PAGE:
I have suffered a severe attack of shingles and have just been prescribed 10 mg Nortriptytline. How long will this take to be effective?
Answering your question on the treatment of shingles requires separating the treatment and management into two phases:
1. Acute Shingles refers to the classic rash in a single dermatome. This rash is usually preceded by itching or burning which continues after the rash subsides. Treatment of the acute rash, especially if started within 72 hours, with lotions (calamine lotion), antivirals (eg acyclovir, valcyclovir etc) and oral steroids can shorten the duration of symptoms and lessen the chance of developing post herpetic neuralgia (i.e. the persistent pain after the rash has disappeared that can last for months or even years). Treatment is more important for people over 50 and people considered immunosuppressed. People are often hospitalized for rashes over many dermatomes, rashes involving the region around the eye, for infected rashes or for involvement of other organ systems.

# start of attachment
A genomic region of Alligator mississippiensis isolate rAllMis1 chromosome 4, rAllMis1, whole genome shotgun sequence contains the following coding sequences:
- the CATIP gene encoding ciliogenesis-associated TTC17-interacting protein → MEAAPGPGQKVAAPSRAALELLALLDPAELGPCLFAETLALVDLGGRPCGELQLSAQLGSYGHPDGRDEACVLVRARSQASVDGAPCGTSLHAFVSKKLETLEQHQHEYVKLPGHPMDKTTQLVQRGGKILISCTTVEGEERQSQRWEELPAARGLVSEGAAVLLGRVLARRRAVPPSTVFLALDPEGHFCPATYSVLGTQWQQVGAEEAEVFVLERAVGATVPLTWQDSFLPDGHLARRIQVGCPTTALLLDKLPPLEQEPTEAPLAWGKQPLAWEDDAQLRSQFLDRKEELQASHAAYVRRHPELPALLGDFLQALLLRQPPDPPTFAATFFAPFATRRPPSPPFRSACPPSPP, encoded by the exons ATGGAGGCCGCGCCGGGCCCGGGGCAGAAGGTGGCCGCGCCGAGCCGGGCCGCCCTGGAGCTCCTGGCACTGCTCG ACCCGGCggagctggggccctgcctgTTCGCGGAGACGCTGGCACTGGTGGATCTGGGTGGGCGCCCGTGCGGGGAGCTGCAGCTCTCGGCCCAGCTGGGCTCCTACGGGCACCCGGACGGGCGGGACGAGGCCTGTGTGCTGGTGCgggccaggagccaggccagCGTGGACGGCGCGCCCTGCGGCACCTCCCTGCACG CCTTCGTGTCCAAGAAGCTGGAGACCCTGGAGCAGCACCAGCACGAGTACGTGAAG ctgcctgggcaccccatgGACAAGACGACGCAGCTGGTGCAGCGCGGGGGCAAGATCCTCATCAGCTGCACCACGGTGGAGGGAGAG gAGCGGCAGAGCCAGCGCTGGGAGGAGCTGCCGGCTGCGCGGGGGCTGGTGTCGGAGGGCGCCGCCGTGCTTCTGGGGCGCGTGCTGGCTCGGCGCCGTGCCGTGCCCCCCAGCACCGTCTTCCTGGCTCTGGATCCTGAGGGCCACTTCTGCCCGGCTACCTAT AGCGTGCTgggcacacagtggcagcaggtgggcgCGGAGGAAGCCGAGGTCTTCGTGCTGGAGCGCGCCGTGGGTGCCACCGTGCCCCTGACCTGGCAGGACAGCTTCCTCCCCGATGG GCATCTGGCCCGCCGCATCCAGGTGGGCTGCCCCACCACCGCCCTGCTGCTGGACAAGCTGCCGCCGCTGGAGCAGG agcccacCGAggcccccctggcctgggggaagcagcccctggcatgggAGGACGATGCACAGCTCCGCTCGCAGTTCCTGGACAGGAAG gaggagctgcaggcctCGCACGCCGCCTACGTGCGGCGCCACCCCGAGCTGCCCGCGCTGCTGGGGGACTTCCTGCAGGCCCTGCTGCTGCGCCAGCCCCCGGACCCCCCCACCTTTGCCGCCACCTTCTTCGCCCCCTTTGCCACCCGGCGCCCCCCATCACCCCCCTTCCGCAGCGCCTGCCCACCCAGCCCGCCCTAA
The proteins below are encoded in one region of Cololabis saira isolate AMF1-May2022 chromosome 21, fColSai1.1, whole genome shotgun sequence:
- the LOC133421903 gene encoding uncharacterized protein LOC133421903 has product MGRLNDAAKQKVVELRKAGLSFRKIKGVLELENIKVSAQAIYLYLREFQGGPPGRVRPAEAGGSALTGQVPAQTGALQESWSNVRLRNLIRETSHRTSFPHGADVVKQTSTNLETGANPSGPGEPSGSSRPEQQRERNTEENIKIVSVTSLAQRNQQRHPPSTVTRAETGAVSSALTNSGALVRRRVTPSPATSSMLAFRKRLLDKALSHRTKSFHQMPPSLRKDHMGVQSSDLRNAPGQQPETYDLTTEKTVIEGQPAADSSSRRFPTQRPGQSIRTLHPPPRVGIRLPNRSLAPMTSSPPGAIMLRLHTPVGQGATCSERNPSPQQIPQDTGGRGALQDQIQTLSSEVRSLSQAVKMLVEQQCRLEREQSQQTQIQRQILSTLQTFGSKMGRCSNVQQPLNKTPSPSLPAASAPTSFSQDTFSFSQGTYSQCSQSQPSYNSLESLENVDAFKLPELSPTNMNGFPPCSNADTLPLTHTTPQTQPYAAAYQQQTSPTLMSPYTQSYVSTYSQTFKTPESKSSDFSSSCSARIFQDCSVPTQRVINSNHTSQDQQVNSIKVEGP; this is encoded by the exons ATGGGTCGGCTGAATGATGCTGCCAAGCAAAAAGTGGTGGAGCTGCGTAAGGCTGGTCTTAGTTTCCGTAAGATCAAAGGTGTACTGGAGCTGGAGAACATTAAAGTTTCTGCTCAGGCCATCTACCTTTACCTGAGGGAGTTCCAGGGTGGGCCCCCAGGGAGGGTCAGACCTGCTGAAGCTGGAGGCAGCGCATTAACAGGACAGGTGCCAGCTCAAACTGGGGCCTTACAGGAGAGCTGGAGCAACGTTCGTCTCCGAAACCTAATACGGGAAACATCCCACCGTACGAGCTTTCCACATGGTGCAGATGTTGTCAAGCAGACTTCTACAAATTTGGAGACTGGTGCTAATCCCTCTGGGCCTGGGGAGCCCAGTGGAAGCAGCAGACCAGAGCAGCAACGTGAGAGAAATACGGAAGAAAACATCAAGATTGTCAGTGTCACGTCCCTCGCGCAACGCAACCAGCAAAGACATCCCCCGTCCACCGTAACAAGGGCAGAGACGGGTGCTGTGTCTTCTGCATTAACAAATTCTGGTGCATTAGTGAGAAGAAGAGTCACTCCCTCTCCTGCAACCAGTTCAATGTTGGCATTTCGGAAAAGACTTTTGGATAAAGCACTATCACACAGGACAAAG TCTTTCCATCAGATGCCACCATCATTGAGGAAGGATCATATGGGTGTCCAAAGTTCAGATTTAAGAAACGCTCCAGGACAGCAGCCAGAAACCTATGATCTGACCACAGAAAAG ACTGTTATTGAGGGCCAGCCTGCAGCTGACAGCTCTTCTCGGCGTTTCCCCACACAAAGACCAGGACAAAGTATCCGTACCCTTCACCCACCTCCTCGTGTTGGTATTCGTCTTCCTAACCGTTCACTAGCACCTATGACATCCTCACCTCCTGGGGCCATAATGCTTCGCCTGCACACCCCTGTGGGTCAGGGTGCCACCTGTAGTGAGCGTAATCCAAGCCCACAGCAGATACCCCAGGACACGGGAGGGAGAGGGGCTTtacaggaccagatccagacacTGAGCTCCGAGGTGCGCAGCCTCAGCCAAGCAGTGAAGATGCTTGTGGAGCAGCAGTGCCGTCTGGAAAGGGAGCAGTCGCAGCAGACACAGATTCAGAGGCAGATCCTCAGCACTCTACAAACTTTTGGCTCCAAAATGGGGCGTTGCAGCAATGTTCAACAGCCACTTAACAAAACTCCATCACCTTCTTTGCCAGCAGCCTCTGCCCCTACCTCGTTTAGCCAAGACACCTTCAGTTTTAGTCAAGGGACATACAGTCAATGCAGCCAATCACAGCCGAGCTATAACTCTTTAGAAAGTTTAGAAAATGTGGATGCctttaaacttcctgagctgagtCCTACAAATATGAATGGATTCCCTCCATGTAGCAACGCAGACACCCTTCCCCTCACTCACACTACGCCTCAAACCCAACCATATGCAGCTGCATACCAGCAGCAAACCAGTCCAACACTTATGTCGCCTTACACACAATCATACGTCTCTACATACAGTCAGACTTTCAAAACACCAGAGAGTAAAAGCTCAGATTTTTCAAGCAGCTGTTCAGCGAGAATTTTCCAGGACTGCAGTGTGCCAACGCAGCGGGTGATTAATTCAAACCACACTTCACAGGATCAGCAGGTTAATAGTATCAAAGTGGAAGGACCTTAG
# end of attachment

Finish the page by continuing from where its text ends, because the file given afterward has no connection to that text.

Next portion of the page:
2. Post herpetic neuralgia is the pain that continues after the acute rash subsides. This pain can be debilitating and is treated with both topical agents ( capsaisin cream or lidocaine patches), anticonvulsant class medications (gabapentin, pregabalin, phenytoin and carbamezipine) and low dose tricylics (amitriptyline and nortriptyline); often many of these different treatments are required in combination to manage the pain: a common combination is the use of lidocaine patches applied for 12 hours with gabapentin during the day and low dose nortriptyline at bedtime.
Revere (Rip) Kinkel MD
Director of the Multiple Sclerosis Program
Director of Hillcrest Neurology
Professor of Clinical Neurosciences
University of California San Diego